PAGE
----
Migrating Antergos Linux to Arch Linux

Since the Antergos project eneded, those of us who have loved Antergos have been sad.

And there was an Antergos forum post about future updates magically updating or migrating Antergos installations to Arch Linux installations. Well, that may not have happened so magically, and I guess no one ever really promised us Linux magic, especially with an Arch related distro, so we have to spin up our own magic I guess. Hopefully, this article can provide a bit of that.

I’m writing this on the first day of November, 2019, and the project ended in late May. So there have been updates that have helped to change existing Antergos installations into Almost Arch installations. But there are a few things that still need to happen. Here’s a recipe for converting your Antergos installation into a working Arch installation:

  1. Logout of you desktop so you see your X display manager login. Then hit ALT-CTL-F2 and log into your account and become root:
    su -
  2. Change to multi-user (non-graphical) run level.
    # systemctl start multi-user.target
  3. Remove the pamac graphical package manager.
    # kill -s SIGKILL $(pgrep pamac) && pacman -R pamac
  4. Remove all antergos packages (if you want a pure Arch installation).
    # pacman -Rddnus $(pacman -Qq | grep antergos)
  5. Modify /etc/pacman.conf to remove references to Antergos repos. Just comment out all sections with [antergos] or [antergos-staging]

  6. Change entries in /etc/os-release (which is a symlink /usr/lib/os-release) over to Arch values
     NAME="Arch Linux"
     PRETTY_NAME="Arch Linux"
  7. Update your system:
    # pacman -Syyu
  8. If when you run neofetch or screenfetch you still see Antergos, then you should re-install the lsb-release package
    # pacman -S lsb-release
  9. Make sure you have all required files for your desktop environment, including all Xorg and related files, video drivers, mesa, etc etc, which are now coming from Arch repos. May need to re-install from new repos. One of my machines had Cinnamon (desktop) antergos repos, so I had to remove all of those and get regular arch packages. Just to be safe, I re-installed all my xorg packages along with lightdm packages and my video drivers. This time I knew they all came from arch repos.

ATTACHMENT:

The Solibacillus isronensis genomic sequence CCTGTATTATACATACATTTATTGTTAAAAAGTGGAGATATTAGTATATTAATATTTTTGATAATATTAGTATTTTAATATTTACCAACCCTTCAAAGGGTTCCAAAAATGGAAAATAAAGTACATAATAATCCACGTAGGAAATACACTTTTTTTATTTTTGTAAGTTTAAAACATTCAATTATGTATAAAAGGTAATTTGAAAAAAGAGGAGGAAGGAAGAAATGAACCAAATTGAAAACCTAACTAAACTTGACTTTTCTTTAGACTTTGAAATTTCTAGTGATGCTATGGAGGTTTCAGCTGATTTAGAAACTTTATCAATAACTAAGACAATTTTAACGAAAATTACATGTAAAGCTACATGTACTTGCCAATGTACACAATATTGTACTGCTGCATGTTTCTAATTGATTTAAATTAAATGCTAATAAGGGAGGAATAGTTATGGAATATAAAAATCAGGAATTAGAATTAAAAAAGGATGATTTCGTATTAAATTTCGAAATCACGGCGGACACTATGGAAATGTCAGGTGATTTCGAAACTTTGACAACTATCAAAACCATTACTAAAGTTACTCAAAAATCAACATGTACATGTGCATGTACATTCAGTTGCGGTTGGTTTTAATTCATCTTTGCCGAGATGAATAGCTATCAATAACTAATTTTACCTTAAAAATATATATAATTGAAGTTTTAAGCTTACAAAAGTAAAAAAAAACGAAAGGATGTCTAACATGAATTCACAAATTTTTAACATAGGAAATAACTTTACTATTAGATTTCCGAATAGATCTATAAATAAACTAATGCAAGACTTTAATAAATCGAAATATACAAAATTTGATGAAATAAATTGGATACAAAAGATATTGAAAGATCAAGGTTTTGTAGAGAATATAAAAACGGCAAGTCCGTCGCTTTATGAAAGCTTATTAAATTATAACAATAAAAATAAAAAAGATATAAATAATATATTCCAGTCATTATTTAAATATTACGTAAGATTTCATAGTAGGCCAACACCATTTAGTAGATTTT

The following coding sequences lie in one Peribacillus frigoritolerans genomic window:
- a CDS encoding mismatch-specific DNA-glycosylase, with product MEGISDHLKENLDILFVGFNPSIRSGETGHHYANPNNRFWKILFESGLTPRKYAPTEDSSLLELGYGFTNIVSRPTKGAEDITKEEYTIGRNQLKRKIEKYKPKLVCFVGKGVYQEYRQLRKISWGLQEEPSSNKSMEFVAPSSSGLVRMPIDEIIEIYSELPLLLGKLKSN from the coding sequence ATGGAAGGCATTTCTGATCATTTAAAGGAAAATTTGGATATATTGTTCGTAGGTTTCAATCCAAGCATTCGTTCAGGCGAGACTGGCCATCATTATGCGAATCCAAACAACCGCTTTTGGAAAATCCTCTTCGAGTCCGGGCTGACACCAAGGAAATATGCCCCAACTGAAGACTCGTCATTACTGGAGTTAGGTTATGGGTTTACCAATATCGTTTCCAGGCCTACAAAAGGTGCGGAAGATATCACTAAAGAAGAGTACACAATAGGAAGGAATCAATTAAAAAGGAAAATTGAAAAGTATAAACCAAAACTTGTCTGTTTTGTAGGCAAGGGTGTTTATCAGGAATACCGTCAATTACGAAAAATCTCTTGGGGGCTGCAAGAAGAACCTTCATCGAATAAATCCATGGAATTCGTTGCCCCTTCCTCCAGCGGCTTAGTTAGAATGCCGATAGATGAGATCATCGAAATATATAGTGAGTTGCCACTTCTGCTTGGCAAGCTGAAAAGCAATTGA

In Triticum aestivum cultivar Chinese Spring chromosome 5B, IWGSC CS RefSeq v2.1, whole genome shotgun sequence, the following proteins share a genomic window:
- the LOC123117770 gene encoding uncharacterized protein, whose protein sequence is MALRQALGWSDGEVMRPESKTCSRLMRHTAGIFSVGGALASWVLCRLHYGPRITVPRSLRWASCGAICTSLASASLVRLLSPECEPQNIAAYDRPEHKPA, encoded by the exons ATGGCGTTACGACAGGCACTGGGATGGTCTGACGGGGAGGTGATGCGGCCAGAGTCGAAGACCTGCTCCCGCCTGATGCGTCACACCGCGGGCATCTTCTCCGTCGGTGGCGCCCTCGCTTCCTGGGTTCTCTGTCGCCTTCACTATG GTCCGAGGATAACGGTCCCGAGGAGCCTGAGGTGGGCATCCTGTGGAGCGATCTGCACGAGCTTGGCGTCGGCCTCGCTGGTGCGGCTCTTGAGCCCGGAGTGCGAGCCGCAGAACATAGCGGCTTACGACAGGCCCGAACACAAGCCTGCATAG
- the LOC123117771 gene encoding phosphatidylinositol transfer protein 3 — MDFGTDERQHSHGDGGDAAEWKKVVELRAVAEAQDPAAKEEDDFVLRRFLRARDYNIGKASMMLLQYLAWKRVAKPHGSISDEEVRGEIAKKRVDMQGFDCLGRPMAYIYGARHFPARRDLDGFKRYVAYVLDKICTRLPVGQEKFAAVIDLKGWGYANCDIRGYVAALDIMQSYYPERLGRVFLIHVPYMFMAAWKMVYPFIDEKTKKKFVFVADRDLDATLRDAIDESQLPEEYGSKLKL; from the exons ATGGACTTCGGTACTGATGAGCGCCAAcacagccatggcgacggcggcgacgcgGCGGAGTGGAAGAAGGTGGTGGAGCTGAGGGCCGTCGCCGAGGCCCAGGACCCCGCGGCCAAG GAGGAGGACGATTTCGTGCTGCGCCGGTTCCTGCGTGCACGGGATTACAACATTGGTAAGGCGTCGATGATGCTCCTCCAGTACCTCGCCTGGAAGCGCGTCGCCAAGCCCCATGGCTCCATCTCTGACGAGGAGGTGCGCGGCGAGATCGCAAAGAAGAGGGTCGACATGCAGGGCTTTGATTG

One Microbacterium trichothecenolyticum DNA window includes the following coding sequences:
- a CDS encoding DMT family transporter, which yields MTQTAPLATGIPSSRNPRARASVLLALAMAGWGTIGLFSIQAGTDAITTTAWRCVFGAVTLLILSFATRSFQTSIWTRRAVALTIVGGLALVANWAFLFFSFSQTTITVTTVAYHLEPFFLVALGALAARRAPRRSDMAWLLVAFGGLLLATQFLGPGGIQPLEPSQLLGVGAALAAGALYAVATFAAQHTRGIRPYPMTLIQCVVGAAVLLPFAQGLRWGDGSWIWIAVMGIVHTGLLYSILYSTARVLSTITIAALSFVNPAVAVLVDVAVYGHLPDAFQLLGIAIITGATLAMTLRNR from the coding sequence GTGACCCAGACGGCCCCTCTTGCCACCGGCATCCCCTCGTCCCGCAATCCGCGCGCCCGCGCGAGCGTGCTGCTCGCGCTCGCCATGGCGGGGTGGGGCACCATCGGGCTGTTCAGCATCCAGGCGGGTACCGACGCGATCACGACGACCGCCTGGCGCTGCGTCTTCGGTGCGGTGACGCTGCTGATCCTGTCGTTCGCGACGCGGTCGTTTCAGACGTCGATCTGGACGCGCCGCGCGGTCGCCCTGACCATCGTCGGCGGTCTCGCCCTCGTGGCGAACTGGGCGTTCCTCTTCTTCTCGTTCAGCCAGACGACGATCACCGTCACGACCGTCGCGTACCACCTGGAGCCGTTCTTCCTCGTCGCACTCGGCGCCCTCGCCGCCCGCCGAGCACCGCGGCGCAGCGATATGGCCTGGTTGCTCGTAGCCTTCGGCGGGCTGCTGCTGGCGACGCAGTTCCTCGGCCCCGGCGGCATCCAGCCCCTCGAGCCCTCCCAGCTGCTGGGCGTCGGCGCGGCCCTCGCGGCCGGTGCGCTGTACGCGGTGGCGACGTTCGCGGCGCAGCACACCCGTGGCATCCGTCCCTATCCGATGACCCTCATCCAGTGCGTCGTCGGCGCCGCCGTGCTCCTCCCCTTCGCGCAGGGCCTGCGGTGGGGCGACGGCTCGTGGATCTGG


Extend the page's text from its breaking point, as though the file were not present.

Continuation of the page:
This article explains the process for Cinnamon. This particular article is good, but it is old (2014). Packages names can change a lot!

  10. Change grub theme to an arch linux theme, if that’s what you want. Remove Antergos grub theme. (Should already be gone.) When you install grub from arch repos, it may not overwrite your existing antergos /etc/default/grub.cfg. If not, there should be another grub.cfg in /etc/default that has a different name, like grub.cfg.pacman or something. Look at them both and make sure the correct one is in /etc/default/grub.cfg. I would also install a grub theme, such as grub2-theme-archlinux.
    # yay -S grub2-theme-archlinux

    Then, run

    # grub-mkconfig -o /boot/grub/grub.cfg

    If there are no errors, you should be good for a reboot, almost.

  11. Restart your graphical target run level.
    # systemctl start graphical.target

    If there are any missing X related packages, you can troubleshoot your errors and straighten them out.

  12. When youre ready, reboot your computer, if you dare!


If you installed Antergos using LVM, you’ll still see Antergos in your LVM names. There are still some packages on your system, such as webkit-theme-antergos, and you can see some more using updatedb && locate antergos. But for all intents and purposes, you now should have an arch linux installation. Those remaining files weren’t removed when antergos packages were removed, but they can be removed manually I think without affecting the rest of the system. But I’m not sure. For now, they’re not bothering me. Maybe I’ll remove them later.

I’ve changed my icons around to reflect the change, in my start menu for example. Neofetch and Screenfetch now report an Arch installation. And really, there’s just very little left of Antergos in the installation. Linux distros are simply a collection of choices, and Antergos was mainly a collection of very nice styling decisions and special packages, and those packages are now replaced by Arch packages. And you’re free to keep the best choices for your indidualized Arch installation!